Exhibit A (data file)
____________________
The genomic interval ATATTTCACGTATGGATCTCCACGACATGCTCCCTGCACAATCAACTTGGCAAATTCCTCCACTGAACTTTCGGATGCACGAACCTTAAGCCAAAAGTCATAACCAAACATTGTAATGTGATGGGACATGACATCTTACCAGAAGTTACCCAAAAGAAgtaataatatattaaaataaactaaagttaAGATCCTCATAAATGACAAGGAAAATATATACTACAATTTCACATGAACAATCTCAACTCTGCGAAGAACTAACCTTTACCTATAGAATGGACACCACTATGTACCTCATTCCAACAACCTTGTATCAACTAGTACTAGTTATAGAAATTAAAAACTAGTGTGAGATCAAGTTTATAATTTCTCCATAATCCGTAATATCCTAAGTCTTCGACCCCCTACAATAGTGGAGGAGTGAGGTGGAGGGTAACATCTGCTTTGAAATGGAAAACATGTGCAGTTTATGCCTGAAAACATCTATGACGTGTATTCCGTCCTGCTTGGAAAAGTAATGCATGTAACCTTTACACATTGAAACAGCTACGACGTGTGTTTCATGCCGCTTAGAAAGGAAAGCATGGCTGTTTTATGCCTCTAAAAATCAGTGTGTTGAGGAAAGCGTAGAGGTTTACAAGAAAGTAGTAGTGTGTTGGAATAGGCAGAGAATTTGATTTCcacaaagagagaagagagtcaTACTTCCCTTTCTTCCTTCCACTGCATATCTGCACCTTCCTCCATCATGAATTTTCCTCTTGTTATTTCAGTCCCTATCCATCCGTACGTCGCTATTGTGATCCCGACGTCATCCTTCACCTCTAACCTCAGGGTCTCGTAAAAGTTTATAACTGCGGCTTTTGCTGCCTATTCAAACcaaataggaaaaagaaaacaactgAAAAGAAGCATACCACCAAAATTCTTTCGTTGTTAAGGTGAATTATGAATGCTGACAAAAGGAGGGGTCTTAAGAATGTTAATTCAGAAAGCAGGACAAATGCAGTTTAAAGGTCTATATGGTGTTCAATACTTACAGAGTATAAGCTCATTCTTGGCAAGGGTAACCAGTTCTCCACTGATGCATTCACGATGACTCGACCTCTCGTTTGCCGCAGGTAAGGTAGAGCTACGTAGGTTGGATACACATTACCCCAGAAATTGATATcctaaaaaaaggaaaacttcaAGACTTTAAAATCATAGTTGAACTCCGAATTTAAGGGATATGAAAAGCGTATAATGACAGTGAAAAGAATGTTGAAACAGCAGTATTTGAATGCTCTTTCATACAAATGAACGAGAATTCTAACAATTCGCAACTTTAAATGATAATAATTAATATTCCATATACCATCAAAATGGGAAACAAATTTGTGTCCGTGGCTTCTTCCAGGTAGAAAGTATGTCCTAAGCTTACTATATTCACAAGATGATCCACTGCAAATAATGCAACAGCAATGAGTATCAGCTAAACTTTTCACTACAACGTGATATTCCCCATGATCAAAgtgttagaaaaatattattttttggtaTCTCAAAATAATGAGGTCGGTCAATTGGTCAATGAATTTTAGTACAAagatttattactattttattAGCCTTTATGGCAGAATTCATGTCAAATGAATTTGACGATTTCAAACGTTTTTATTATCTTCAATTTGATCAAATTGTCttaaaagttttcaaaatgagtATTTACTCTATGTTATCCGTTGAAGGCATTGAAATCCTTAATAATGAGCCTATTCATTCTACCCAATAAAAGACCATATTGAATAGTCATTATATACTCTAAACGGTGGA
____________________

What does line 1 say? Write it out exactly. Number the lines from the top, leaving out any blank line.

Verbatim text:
The genomic interval ATATTTCACGTATGGATCTCCACGACATGCTCCCTGCACAATCAACTTGGCAAATTCCTCCACTGAACTTTCGGATGCACGAACCTTAAGCCAAAAGTCATAACCAAACATTGTAATGTGATGGGACATGACATCTTACCAGAAGTTACCCAAAAGAAgtaataatatattaaaataaactaaagttaAGATCCTCATAAATGACAAGGAAAATATATACTACAATTTCACATGAACAATCTCAACTCTGCGAAGAACTAACCTTTACCTATAGAATGGACACCACTATGTACCTCATTCCAACAACCTTGTATCAACTAGTACTAGTTATAGAAATTAAAAACTAGTGTGAGATCAAGTTTATAATTTCTCCATAATCCGTAATATCCTAAGTCTTCGACCCCCTACAATAGTGGAGGAGTGAGGTGGAGGGTAACATCTGCTTTGAAATGGAAAACATGTGCAGTTTATGCCTGAAAACATCTATGACGTGTATTCCGTCCTGCTTGGAAAAGTAATGCATGTAACCTTTACACATTGAAACAGCTACGACGTGTGTTTCATGCCGCTTAGAAAGGAAAGCATGGCTGTTTTATGCCTCTAAAAATCAGTGTGTTGAGGAAAGCGTAGAGGTTTACAAGAAAGTAGTAGTGTGTTGGAATAGGCAGAGAATTTGATTTCcacaaagagagaagagagtcaTACTTCCCTTTCTTCCTTCCACTGCATATCTGCACCTTCCTCCATCATGAATTTTCCTCTTGTTATTTCAGTCCCTATCCATCCGTACGTCGCTATTGTGATCCCGACGTCATCCTTCACCTCTAACCTCAGGGTCTCGTAAAAGTTTATAACTGCGGCTTTTGCTGCCTATTCAAACcaaataggaaaaagaaaacaactgAAAAGAAGCATACCACCAAAATTCTTTCGTTGTTAAGGTGAATTATGAATGCTGACAAAAGGAGGGGTCTTAAGAATGTTAATTCAGAAAGCAGGACAAATGCAGTTTAAAGGTCTATATGGTGTTCAATACTTACAGAGTATAAGCTCATTCTTGGCAAGGGTAACCAGTTCTCCACTGATGCATTCACGATGACTCGACCTCTCGTTTGCCGCAGGTAAGGTAGAGCTACGTAGGTTGGATACACATTACCCCAGAAATTGATATcctaaaaaaaggaaaacttcaAGACTTTAAAATCATAGTTGAACTCCGAATTTAAGGGATATGAAAAGCGTATAATGACAGTGAAAAGAATGTTGAAACAGCAGTATTTGAATGCTCTTTCATACAAATGAACGAGAATTCTAACAATTCGCAACTTTAAATGATAATAATTAATATTCCATATACCATCAAAATGGGAAACAAATTTGTGTCCGTGGCTTCTTCCAGGTAGAAAGTATGTCCTAAGCTTACTATATTCACAAGATGATCCACTGCAAATAATGCAACAGCAATGAGTATCAGCTAAACTTTTCACTACAACGTGATATTCCCCATGATCAAAgtgttagaaaaatattattttttggtaTCTCAAAATAATGAGGTCGGTCAATTGGTCAATGAATTTTAGTACAAagatttattactattttattAGCCTTTATGGCAGAATTCATGTCAAATGAATTTGACGATTTCAAACGTTTTTATTATCTTCAATTTGATCAAATTGTCttaaaagttttcaaaatgagtATTTACTCTATGTTATCCGTTGAAGGCATTGAAATCCTTAATAATGAGCCTATTCATTCTACCCAATAAAAGACCATATTGAATAGTCATTATATACTCTAAACGGTGGA